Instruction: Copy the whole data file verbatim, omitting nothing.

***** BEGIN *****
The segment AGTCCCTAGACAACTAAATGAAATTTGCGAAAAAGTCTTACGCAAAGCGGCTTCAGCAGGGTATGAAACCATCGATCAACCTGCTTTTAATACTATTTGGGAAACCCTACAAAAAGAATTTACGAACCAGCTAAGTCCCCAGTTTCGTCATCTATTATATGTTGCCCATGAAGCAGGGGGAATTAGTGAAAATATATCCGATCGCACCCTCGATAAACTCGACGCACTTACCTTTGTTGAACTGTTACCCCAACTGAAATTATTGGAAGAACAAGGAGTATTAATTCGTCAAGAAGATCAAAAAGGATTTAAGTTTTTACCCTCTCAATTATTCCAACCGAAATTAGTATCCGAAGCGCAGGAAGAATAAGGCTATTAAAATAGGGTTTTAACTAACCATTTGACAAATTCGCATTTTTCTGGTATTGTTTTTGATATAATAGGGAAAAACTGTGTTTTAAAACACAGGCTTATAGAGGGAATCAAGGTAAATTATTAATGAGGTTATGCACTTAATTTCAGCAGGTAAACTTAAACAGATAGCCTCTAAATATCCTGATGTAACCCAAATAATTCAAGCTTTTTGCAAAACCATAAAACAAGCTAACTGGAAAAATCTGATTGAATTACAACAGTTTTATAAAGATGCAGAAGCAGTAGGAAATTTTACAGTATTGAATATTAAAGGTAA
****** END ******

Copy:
The segment AGTCCCTAGACAACTAAATGAAATTTGCGAAAAAGTCTTACGCAAAGCGGCTTCAGCAGGGTATGAAACCATCGATCAACCTGCTTTTAATACTATTTGGGAAACCCTACAAAAAGAATTTACGAACCAGCTAAGTCCCCAGTTTCGTCATCTATTATATGTTGCCCATGAAGCAGGGGGAATTAGTGAAAATATATCCGATCGCACCCTCGATAAACTCGACGCACTTACCTTTGTTGAACTGTTACCCCAACTGAAATTATTGGAAGAACAAGGAGTATTAATTCGTCAAGAAGATCAAAAAGGATTTAAGTTTTTACCCTCTCAATTATTCCAACCGAAATTAGTATCCGAAGCGCAGGAAGAATAAGGCTATTAAAATAGGGTTTTAACTAACCATTTGACAAATTCGCATTTTTCTGGTATTGTTTTTGATATAATAGGGAAAAACTGTGTTTTAAAACACAGGCTTATAGAGGGAATCAAGGTAAATTATTAATGAGGTTATGCACTTAATTTCAGCAGGTAAACTTAAACAGATAGCCTCTAAATATCCTGATGTAACCCAAATAATTCAAGCTTTTTGCAAAACCATAAAACAAGCTAACTGGAAAAATCTGATTGAATTACAACAGTTTTATAAAGATGCAGAAGCAGTAGGAAATTTTACAGTATTGAATATTAAAGGTAA